The schematic of the simplest, one section, two-way Wilkinson microstrip combiner/divider utilizing analytic elements from WIPL-D Microwave microstrip library is presented in Fig. 1. The circuit comprise two quarter wavelength transmission lines connected together directly at one end, and a resistor connected between the other ends of the transmission lines. For the case of equal amplitude combiner/divider in a 50 Ω system, a resistance of the resistor is 100 Ω, and the characteristic impedance of both transmission lines is 50 √2 Ω (~70.7 Ω). Due to the symmetry, equal amplitude, in-phase combining/dividing is automatically ensured. A section of 50 Ω transmission line is connected at each of the three ports. These lines are used to make connections with other circuits and do not influence the performance. A substrate chosen for this design has a relative dielectric constant value εr=3.5, and thickness h=0.254 mm. At the operating frequency of 24 GHz quarter wavelength line with characteristic impedance of 70.7 Ω is W=0.29 mm wide and L=1.98 mm long.
Simulated S parameters of Wilkinson combiner/divider presented in Fig. 1 are displayed in Fig. 2. All the ports are well matched with return loss values exceeding 25 dB in the frequency range 22-26 GHz. Isolation at the operating frequency is approximately 32 dB decreasing to approximately 25 dB at the band edges.
The schematic of the circuit shown in Fig. 1 is idealized, as it doesn’t address some important practical aspects a designer encounters when designing a real-world circuit. However, the S parameters presented in Fig. 2 can be regarded as a baseline for further discussion.
The first practical aspect that should be considered is providing conditions for a physical connection of a surface mounted device (SMD) resistor which is a preferred technology for the resistors in modern printed circuits. SMD resistors are available in different sizes which implies different dimensions of the pads required to attach (solder) the resistor in the circuit. For a particular resistor size chosen (0603) the recommended dimensions are WPad=0.5 mm for the width and LPad=0.3 mm for the length. Another practical aspect arising from the resistor connection is the necessity to divide continuous transmission line section of length L from Fig. 1 in two pieces, Ls and Lc, is, as illustrated in Fig. 3, where a detailed microstrip schematic of combiner/divider is presented. The schematic includes adequate models of all of the discontinuities occurring in the real-world combiner/divider microstrip circuit - an ideal wire connection preceding port 1 of Fig. 1 should be replaced with a T junction, right angle bends between Ls and Lc sections should be introduced, and dimensionless connections between the resistor and two transmission lines should be modeled with a microstrip T-junction.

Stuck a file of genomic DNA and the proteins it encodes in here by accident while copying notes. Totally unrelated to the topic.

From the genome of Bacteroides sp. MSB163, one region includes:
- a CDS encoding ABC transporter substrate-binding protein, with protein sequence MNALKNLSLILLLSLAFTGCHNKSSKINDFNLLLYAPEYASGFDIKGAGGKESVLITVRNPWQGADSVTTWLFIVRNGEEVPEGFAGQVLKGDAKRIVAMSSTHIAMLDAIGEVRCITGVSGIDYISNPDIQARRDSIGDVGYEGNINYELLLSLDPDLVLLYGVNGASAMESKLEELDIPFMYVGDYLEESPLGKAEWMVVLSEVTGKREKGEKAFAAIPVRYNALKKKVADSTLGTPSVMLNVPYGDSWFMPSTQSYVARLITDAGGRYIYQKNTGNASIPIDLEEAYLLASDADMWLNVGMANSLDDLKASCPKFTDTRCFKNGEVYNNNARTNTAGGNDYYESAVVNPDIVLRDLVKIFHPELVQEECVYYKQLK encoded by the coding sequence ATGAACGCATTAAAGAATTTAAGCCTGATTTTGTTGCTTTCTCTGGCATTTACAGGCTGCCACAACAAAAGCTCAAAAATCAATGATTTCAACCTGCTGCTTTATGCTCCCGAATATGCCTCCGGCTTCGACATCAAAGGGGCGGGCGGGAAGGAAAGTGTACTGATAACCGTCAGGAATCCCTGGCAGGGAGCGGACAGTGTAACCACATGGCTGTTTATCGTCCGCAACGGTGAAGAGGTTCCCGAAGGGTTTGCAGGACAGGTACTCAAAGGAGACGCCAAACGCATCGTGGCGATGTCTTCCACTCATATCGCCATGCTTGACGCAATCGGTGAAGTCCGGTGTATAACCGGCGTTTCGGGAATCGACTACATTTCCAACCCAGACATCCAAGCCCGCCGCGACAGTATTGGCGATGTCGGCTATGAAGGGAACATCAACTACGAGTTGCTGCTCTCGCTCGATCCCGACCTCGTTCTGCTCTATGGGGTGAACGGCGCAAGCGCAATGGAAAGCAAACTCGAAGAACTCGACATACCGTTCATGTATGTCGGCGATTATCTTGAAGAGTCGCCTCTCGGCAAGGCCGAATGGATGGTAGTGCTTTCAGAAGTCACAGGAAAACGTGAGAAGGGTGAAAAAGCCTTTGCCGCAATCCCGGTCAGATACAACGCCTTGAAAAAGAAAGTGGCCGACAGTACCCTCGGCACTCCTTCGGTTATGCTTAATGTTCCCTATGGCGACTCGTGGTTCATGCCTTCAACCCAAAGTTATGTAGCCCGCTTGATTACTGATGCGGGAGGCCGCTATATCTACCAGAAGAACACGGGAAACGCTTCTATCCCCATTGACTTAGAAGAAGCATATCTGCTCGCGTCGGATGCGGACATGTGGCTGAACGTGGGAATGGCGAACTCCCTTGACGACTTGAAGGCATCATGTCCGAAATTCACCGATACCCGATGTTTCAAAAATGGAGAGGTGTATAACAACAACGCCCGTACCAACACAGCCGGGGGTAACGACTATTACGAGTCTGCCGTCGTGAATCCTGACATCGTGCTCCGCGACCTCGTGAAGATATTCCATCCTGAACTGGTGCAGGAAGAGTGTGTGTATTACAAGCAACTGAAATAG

Figure 4. Simulated S parameters of schematic from Fig. 3.
With the introduction of resistor connection details, the performance of the combiner/divider circuit changes. It was necessary to vary the length of the section Lc to recover the maximum isolation value at the operating frequency. The length Ls has been fixed to value of 0.2 mm. Optimum performance has been achieved with Lc=1.38 mm. Results after optimization are presented in Fig. 4. Due to the presence of the resistor pads and the discontinuities, the total length of the transmission lines is smaller than in the previous case. Moreover, the shape of the return loss curves is altered as the minima are shifted away from the operated frequency. However, the overall performance of the combiner/divider can still be regarded as very good as the return losses are better than 20 dB and isolation is better than 25 dB in the whole 22-26 GHz bandwidth.
Modeling with EM Component
It has been illustrated in the previous section that the performance of an ideal combiner/divider can be noticeably changed when more realistic model based on circuit analytical elements is introduced. WIPL-D Microwave design environment provides an additional tool to a designer to further explore the effects of non-idealities - the Wilkinson combiner/divider circuit can be modeled as an EM component. The EM component itself is presented in Fig. 5, while a circuit schematic used for analyzing the combiner/divider circuit is shown in Fig. 6. The results of the simulations are presented in Fig. 7-9.
Figure 5. EM component model of Wilkinsoncombiner/divider from Fig. 3.
Figure 6. WIPL-D Microwave schematic of Wilkinson combiner/dividerusing EM component from Fig. 5.
Figure 7. S parameters of schematic from Fig. 6 optimized for S11.
Figure 8. S parameters of schematic from Fig. 6 optimized for S22 and S33.
Figure 9. S parameters of schematic from Fig. 6 optimized for S32.
Analyzing S parameters presented in the figures, it becomes apparent that the performance of the combiner/divider as presented in Fig. 4 is not practically achievable. The circuit can be optimized either for one of the return losses, input or output, or for the isolation. The length of Lc section is considerably different for each of the case considered and is indicated in the figures. Additionally, a picture illustrating circuit layout is provided as an inset in each figure. These insets together with Fig. 5 best illustrate the basic reason for the significant influence of resistor connection to combiner/divider performance at high frequency of operation, which is the high ratio of the resistor pad length and width to the length Lc of a transmission line section. In other words, at high frequencies, resistor connection requires an area with a significant electrical length and width. That is the main reason for drastic change in performance comparing to the case of ideal connections presented in Fig. 1.